Are we educating enough power system engineers for the renewables transition?


Seeking to clear backlogs of solar projects awaiting interconnection across the U.S., key industry players have raised the issue of the number of staff working on interconnection studies. The national solar trade group SEIA has called on regional transmission providers and utilities to add staff to “extricate hundreds of gigawatts” of solar projects from interconnection queues.

Two regional grid operators have flagged a shortage of qualified engineers to conduct interconnection studies, and an executive at an engineering consulting firm has said that U.S. universities are not graduating enough power system engineers—that is, electrical engineers whose education included a focus on power grids.

To explore the supply and demand for power system engineers, we interviewed an engineering school leader and two regional grid operators, and accessed survey data and forecasts.

View from Worcester

The electric utility industry is largely beyond a wave of retiring “baby boomer” engineers, as the Center for Energy Workforce Development expects 27% of engineers in the U.S. electric and gas industries to retire in the next 10 years, based on a survey of its utility members. That’s about the long-term average percentage that would be expected for staff members working for 40 years before retirement.

Even so, “a new challenge has emerged,” as the power grid “is becoming more complex, making it more challenging to design and operate,” said Michael Ahern, director of power systems at Worcester Polytechnic Institute, in an interview.

Ahern, as leader of the institute’s Academic and Corporate Engagement group, hears concerns from leaders of New England utilities and the region’s grid operator “about their many open positions for power engineers,” he said. Utilities regularly ask for his assistance “with their initiatives to attract additional qualified candidates for open positions,” he added.

WPI offers an undergraduate electrical and computer engineering degree with a focus on power systems, and an online master’s program in power engineering.

National picture

Regarding demand nationwide, Ahern pointed to the Center for Energy Workforce Development’s forecast that U.S. electric and gas utilities will potentially need 6,500 engineers through 2026 to replace those retiring, plus non-retirement attrition.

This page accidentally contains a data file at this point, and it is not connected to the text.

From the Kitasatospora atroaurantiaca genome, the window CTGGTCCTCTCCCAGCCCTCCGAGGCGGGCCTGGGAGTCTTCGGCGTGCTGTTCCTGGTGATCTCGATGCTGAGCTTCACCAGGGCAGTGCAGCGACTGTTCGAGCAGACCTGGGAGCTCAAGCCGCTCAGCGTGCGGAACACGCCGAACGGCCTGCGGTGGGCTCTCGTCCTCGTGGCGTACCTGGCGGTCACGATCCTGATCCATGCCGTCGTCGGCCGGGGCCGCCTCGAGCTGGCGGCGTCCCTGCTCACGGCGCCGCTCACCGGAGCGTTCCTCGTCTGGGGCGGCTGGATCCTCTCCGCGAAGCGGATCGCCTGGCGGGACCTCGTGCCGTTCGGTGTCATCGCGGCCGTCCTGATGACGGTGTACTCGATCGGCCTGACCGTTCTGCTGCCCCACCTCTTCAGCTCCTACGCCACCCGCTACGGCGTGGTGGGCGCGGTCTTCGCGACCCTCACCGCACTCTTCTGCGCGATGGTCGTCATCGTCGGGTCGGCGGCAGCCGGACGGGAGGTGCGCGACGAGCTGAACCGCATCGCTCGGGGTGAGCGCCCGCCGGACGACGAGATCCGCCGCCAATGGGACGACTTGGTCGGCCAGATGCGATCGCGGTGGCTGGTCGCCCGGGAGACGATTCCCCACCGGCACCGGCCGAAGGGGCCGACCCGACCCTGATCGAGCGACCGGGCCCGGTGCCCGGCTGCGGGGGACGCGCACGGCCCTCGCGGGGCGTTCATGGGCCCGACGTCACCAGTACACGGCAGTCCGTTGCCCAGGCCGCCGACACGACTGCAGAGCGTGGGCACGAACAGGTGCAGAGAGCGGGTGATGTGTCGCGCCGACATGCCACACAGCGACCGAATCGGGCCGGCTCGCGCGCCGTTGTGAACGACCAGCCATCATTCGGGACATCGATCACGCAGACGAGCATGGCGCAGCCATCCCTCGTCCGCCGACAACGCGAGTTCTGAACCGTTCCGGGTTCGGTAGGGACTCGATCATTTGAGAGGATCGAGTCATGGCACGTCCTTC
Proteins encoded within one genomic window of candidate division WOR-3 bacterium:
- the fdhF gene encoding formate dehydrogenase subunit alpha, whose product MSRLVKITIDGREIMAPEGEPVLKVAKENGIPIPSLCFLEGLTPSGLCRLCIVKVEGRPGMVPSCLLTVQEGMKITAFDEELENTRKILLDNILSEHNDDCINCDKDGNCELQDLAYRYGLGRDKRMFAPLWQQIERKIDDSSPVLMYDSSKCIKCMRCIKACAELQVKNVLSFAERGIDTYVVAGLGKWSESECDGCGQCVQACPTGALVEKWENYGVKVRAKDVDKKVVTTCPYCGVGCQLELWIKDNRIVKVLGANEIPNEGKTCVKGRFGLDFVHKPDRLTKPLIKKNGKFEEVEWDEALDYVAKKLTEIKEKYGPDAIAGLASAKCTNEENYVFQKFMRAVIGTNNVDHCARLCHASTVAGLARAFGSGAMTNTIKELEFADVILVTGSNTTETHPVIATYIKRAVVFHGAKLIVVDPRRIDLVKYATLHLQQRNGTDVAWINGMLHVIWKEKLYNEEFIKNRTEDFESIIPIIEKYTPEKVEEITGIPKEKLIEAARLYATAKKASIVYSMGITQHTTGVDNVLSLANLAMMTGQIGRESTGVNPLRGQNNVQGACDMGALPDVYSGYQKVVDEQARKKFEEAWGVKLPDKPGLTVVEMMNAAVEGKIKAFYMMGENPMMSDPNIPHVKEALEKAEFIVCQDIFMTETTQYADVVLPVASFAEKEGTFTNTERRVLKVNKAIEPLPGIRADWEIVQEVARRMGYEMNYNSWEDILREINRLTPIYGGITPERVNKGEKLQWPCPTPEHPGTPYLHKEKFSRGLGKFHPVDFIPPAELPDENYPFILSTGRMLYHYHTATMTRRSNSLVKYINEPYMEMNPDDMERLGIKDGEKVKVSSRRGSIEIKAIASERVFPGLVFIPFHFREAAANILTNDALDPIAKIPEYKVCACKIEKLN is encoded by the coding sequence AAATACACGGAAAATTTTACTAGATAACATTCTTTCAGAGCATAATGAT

U.S. universities awarded about 17,000 bachelor’s degrees and 12,000 master’s degrees in electrical engineering or electrical/computer engineering in 2018, according to a report from the American Society for Engineering Education. The report, which tracked 393 bachelor’s programs and 278 graduate programs, does not break out data for degrees with a power engineering specialization.

A master’s degree in electrical engineering with a focus on power systems is typically a prerequisite to begin conducting interconnection studies, according to Kalyan Chilukuri, an executive with engineering consulting firm Electric Power Engineers.

The electric power industry in the U.S. employed 17,800 electrical engineers in 2021, at an average salary of $109,000, according to the U.S. Bureau of Labor Statistics, slightly higher than the average of $102,000 for all electrical and electronics engineers. The bureau projects that across all industries, total employment for these engineers will rise just 3% over the next 10 years.

Regional grid operator hiring plans

California’s grid operator CAISO employs more than 30 power system engineers, of which about 20 help to perform interconnection studies, said a spokesperson. CAISO expects to hire 3-4 power system engineers in the next 12 months, to replace the same number who retire or resign.

CAISO’s level of staffing enabled the grid operator to complete full interconnection studies for 5 GW of solar projects in 2021. CAISO is now processing a larger cluster of interconnection requests, for which it will release full interconnection studies in late 2023.

The grid operator SPP, serving the central U.S., employs 149 power system engineers, of which eight work exclusively on interconnection studies, said a spokesperson. SPP also works with several consulting firms to help with interconnection studies. SPP expects about 10 power system engineers to retire or resign within the next year, and expects to hire about 30 new engineers, based on vacancy rates and expected growth.

The Texas grid operator ERCOT, which completed full interconnection studies for 14 GW of solar projects last year, did not disclose its power systems engineering staffing.

This content is protected by copyright and may not be reused. If you want to cooperate with us and would like to reuse some of our content, please contact: